The Today programme this morning fingered Jimbo as an Anglo-Sassenach. There wasn’t much he could do about it, except take a side-swipe at Humph by declaring that at least he wasn’t a Boyo, because the Sassenach evidence was in his DNA. It was the kind of case that Police Constables are wont to refer to as an open-and-shut case. The Bannock was laid bare, a faggot dressed as haggis. Auntie, on health and safety advice, thoughtfully provided a counsellor, in case it all proved to much for Jimbo. It was certainly too much for Humph, who could be heard in the distance cackling and laughing all the way to the allotment.
Quite why the BBC thought Jimbo’s genetics merited a slot in its flagship radio news programme is beyond Dr No. He supposes it might have something to do with the fact that DIY news is often cheap and easy, even if another slot of DIY news was anything but cheap or easy: Panorama’s revelations last night, covered again on this morning’s Today, that staff in a private hospital were subjecting patients to a ‘regime of physical assaults, systematic brutality, and torture’. Taken with the news that private care home operator Southern Cross is unable to meet its bills – which means, whatever the company may say to the contrary, that it is at significant risk of going bust – we can feel the first chill blasts of the storm of chaos that will surely be unleashed should the Tories’ ‘any willing provider’ plans be imposed on an unwilling National Health Service.
Now Dr No is not going to be as stupid as to say that all private providers are necessarily bad – such a statement is clearly ludicrous – just as it would be equally ludicrous to say that all state/NHS provision is perfect. But what he is going to say is that introducing wholesale private provision will introduce a step change in the risk of things going horribly wrong; and that risk, applied nationally, will lead to a sharp increase in the number of haunting outrages like Winterbourne View, and of companies like Southern Cross going pop.
The stark inescapable fact is that private operators introduce what Dr No calls the third man into the marriage between the welfare state and the individual. That third man – profit, not to mention the share-holders who covet it – can be, and all too often is, capricious and avaricious. Want and greed, the engines that drive that third man, are never far from the surface; and all too often, as we have seen time and time again, most recently with the banks, greed spills out into open recklessness. The roving eye of want takes its eye off the company’s core business, and throws caution to the winds; and all to often the company collapses in a welter of over-exposure. And all the while the third man isn’t causing collapse, he sits leech-like, a parasite draining lifeblood from the heart of the endeavour. In the pursuit of profit, bills and corners are recklessly cut, and in the wake of those cuts, the risk of another Winterbourne hoving into view rises starkly.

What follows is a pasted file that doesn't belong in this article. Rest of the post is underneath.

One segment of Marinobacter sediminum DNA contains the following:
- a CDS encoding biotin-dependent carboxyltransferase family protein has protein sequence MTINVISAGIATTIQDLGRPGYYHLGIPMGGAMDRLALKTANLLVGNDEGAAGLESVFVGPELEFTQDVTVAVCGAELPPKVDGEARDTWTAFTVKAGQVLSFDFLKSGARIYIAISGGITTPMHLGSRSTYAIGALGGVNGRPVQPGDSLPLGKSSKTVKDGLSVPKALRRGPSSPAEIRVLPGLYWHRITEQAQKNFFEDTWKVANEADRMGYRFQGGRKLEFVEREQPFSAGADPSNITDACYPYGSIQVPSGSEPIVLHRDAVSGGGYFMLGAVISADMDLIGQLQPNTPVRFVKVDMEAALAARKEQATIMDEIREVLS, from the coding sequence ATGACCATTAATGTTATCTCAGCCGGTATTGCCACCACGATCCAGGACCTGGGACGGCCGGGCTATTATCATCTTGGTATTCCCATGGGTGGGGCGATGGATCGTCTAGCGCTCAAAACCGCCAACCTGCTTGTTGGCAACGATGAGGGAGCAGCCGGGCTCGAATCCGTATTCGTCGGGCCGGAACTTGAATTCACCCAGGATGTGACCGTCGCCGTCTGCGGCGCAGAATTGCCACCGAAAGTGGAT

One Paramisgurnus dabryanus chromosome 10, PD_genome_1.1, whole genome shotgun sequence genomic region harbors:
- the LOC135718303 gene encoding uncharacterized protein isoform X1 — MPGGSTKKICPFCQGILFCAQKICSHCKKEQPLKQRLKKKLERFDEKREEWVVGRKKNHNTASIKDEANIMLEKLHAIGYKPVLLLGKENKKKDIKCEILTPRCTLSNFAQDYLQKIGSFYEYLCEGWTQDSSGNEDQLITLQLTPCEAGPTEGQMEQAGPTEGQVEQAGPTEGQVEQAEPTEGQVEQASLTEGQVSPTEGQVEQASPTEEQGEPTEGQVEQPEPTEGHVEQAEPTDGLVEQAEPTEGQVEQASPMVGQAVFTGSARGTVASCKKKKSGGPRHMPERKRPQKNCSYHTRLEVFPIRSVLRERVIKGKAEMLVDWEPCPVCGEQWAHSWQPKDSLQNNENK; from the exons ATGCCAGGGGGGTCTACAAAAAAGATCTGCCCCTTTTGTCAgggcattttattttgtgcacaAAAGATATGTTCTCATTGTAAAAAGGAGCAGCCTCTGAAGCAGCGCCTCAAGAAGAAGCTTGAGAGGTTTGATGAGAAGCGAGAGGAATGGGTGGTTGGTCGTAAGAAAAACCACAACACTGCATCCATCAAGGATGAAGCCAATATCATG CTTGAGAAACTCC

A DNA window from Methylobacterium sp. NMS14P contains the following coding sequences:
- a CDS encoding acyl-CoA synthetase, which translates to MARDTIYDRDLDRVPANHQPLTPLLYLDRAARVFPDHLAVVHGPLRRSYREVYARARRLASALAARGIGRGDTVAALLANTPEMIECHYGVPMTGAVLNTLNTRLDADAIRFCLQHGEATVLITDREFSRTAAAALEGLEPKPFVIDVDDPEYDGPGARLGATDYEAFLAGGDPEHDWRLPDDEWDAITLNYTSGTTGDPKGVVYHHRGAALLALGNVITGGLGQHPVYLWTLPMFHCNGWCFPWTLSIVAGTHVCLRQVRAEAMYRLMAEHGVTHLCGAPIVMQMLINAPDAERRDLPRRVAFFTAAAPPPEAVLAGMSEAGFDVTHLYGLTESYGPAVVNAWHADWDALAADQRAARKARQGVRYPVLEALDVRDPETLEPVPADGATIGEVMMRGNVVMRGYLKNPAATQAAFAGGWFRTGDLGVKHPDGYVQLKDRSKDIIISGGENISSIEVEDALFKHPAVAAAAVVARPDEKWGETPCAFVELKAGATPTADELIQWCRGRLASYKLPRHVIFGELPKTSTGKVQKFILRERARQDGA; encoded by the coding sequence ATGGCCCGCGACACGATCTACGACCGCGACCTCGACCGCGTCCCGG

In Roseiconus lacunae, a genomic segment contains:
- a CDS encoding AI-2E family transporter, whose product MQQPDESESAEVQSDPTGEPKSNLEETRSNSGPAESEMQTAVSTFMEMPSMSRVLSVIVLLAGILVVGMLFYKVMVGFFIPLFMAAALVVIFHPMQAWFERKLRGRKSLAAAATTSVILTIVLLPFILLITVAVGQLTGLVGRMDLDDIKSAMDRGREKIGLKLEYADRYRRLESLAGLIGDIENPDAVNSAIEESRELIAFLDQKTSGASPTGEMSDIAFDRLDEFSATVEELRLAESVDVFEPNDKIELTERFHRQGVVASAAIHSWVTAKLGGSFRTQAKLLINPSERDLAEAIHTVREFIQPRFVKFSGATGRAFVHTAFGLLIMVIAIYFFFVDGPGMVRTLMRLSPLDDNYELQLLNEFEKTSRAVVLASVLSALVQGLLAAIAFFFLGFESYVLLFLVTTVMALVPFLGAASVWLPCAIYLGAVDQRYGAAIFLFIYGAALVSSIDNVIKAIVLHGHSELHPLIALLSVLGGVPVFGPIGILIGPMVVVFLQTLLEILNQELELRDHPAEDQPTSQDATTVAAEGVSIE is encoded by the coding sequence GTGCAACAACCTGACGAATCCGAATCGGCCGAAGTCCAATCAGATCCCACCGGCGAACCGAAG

Of course, not all private providers are rotten cowboys, but the problem is – and this is the crux of the matter – that, because of what Dr No has previously called the collapse of the probability function, just as we cannot tell which twenty individuals will suffer a heart attack in a room full of a hundred individuals all at twenty percent risk of such an attack, so too we cannot tell which private providers will turn out to be bad eggs. All that we can know is that, by allowing that third man into the marriage, we increase the risk: the risk that in new and additional ways that want and greed will poison the marriage; and aggregate welfare be compromised.
Private provider supporters will of course claim that that is what regulators are for – to spot and weed out the bad eggs. But the idea that regulators are reliably effective in the face of private cunning is just plain fancy. We have seen recently how the financial regulators were powerless to stop the reckless lending that gave us the credit crunch; and time and time again, we hear of the Care Quality Commission’s hopeless inadequacy in the face of woeful incompetence and abuse. Winterbourne View was reported to them not once but three times; and on three occasions the CQC did nothing – a disgrace they have since admitted might have been a ‘misjudgement’; a remark which, Dr No might add, suggests their eye was so far off the ball as to be staring into outer space.
State/NHS provision is not perfect, but it is inherently both safer and more stable than private provision, because it lacks the corrupting influence of the third man. It is the central plank of the welfare state, a state of affairs that we in the United Kingdom are rightly and justly proud of. Reckless introduction of private provision on a wholesale scale risks corruption of that welfare state on a national scale. As Jimbo said of residents threatened with displacement by Southern Cross’s financial collapse, ‘it could prove fatal’; as indeed it could, not just to Jimbo’s residents, but to the welfare state as a whole.